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Antarctic Minke Whale, Balaenoptera bonaerensis and Dwarf Minke Whale, Balaenoptera acutorostrata subs x

Antarctic Minke Whale, Balaenoptera bonaerensis

This whale differs from the Dwarf in the following ways;

It is around two metres longer. It has a light grey flank patch which extends up the back to just in front of the dorsal fin. Although it can have two tone flippers it does not have the noticeably white flipper and shoulder patch of the dwarf. It has a visible blow unlike the dwarf’s fainter and sometimes invisible one. The dorsal fin it set further back and relatively shorted due to body size.

These whales are also very difficult to tell apart from Bryde’s whales in Algoa Bay especially at distance. This is further confounded by the sea conditions, which although maybe good for whale watching are not always good for identification purposes. They are four metres shorter than the Bryde’s whales and only have a single longitudinal ridge and pointed rostrum whereas the Bryde’s has three ridges.

The adults average nine metres although the largest recorded was 10, 7 metres. The can weigh up to nine tons and live for forty years. Peak calving is in July and August after a gestation of ten months. There breeding areas do not seem that well defined and are more spread out than for other baleen whales. Average length at birth is 2, 8 metres and they are suckled for six months. The four metre specimen we found in the harbour must have been a young calf that did not make the migration back south.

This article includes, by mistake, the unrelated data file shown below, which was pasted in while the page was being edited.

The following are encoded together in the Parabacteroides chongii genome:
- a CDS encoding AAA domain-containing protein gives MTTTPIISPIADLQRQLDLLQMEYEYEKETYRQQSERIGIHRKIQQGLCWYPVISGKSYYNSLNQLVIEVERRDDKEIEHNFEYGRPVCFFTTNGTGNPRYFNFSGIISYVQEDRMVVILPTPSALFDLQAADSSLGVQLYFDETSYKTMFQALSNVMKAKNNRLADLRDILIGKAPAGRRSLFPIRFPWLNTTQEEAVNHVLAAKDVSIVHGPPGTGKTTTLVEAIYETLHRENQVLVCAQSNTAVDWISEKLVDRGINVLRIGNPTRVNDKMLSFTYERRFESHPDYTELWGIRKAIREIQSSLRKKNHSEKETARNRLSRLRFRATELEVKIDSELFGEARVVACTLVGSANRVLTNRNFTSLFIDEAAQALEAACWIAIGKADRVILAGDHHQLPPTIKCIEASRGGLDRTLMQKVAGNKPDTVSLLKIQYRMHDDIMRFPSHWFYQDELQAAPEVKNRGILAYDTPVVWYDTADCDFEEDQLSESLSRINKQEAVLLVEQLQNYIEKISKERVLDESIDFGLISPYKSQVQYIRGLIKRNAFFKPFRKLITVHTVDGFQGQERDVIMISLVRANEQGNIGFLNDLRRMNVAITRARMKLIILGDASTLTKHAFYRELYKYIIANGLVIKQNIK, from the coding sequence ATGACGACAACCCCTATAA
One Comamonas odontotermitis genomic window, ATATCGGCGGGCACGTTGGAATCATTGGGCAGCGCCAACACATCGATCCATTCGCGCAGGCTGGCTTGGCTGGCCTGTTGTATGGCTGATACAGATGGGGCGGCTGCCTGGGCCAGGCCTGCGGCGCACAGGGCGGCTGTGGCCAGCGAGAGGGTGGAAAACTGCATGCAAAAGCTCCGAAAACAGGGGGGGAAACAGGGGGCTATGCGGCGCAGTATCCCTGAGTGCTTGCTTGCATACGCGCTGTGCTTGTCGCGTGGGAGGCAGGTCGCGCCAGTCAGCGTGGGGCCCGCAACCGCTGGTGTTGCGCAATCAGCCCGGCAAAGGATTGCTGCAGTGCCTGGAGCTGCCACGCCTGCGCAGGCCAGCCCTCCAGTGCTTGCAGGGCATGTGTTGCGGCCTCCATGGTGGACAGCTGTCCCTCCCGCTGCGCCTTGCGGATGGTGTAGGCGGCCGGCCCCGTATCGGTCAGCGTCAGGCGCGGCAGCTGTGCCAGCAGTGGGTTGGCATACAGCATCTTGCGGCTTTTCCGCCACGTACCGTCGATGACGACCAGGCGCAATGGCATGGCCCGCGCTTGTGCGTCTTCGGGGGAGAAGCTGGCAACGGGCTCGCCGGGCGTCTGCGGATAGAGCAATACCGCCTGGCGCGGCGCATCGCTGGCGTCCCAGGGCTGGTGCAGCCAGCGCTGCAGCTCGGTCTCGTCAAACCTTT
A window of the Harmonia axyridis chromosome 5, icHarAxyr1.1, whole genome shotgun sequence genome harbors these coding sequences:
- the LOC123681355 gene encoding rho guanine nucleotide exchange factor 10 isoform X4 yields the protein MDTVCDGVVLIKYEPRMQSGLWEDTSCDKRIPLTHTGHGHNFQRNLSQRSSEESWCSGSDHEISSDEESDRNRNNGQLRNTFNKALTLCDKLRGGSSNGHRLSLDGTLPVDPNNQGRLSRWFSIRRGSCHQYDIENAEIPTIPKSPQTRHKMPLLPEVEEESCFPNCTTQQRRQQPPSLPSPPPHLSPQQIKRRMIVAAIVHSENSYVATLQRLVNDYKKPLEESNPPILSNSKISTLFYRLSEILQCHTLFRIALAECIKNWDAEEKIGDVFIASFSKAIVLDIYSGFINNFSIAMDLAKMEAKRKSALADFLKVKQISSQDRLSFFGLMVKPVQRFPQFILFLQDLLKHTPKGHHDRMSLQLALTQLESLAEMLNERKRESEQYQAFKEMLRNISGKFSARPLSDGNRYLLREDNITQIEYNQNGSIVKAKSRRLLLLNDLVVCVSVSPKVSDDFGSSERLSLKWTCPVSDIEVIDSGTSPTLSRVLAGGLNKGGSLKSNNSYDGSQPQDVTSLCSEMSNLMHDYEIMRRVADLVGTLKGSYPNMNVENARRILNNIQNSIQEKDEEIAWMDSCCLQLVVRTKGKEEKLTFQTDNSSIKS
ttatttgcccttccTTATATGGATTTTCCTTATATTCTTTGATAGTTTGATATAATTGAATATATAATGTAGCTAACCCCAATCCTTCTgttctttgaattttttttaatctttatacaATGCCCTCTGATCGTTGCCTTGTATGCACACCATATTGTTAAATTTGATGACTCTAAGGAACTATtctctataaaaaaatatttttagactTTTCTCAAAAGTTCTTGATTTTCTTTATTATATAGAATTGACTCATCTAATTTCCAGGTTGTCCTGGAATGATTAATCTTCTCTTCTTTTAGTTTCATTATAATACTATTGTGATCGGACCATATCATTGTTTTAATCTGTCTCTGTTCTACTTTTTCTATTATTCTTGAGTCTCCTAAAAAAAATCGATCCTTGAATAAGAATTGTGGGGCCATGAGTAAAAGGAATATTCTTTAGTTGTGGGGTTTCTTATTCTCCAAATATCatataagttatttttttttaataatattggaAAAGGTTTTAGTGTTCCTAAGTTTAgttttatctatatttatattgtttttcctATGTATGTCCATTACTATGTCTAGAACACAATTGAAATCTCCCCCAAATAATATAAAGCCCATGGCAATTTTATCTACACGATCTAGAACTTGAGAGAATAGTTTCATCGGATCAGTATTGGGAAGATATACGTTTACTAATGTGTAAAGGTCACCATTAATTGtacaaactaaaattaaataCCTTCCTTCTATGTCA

They are found in our waters during winter when they come to calf in the more temperate waters. The Durban whaler usually caught them further than 60km from shore. In summer they head south to the Antarctic where they can be seen in feeding aggregations of many hundreds. Unlike their dwarf cousins they have no substantial fish component in their diet, although their presence in Algoa Bay must surely indicate that fish is also part of the menu? In Antarctica there diet is 100% krill while off Durban it also contains other euphausiids.

Once the large whale populations became depleted the whalers turned their attention to these smaller guys. Although around 100 000 of them perished on the end of whaler’s harpoons there is still some debate about the population size. Average estimate for the Southern Hemisphere stocks are around 600 000 while for the north 180 000.  The Norwegians and Icelanders are still hunting them. During 2018 I assisted pressure groups in Iceland trying to put a stop to this. It is a very complicated issue and will still take a while to resolve. The Japanese have been hunting them in the Antarctic under the International Convention for the Regulation of Whaling Permit. It states that any contracting government may “grant any of its nationals a special permit authorizing that national to kill, take and treat whales for purposes of scientific research”. Although the Japanese have stopped hunting them in the Antarctic as of last year, they are in seas closer to home.

Dwarf Minke Whale, Balaenoptera acutorostrata subs x

Once these whales get assigned to a species they will become the smallest rorqual and second smallest baleen whale after the Pygmy right whale. The largest measured was 7, 8 metres although the average is around five metres. They can live for fifty years. We do get Pygmies here in Algoa Bay as known from

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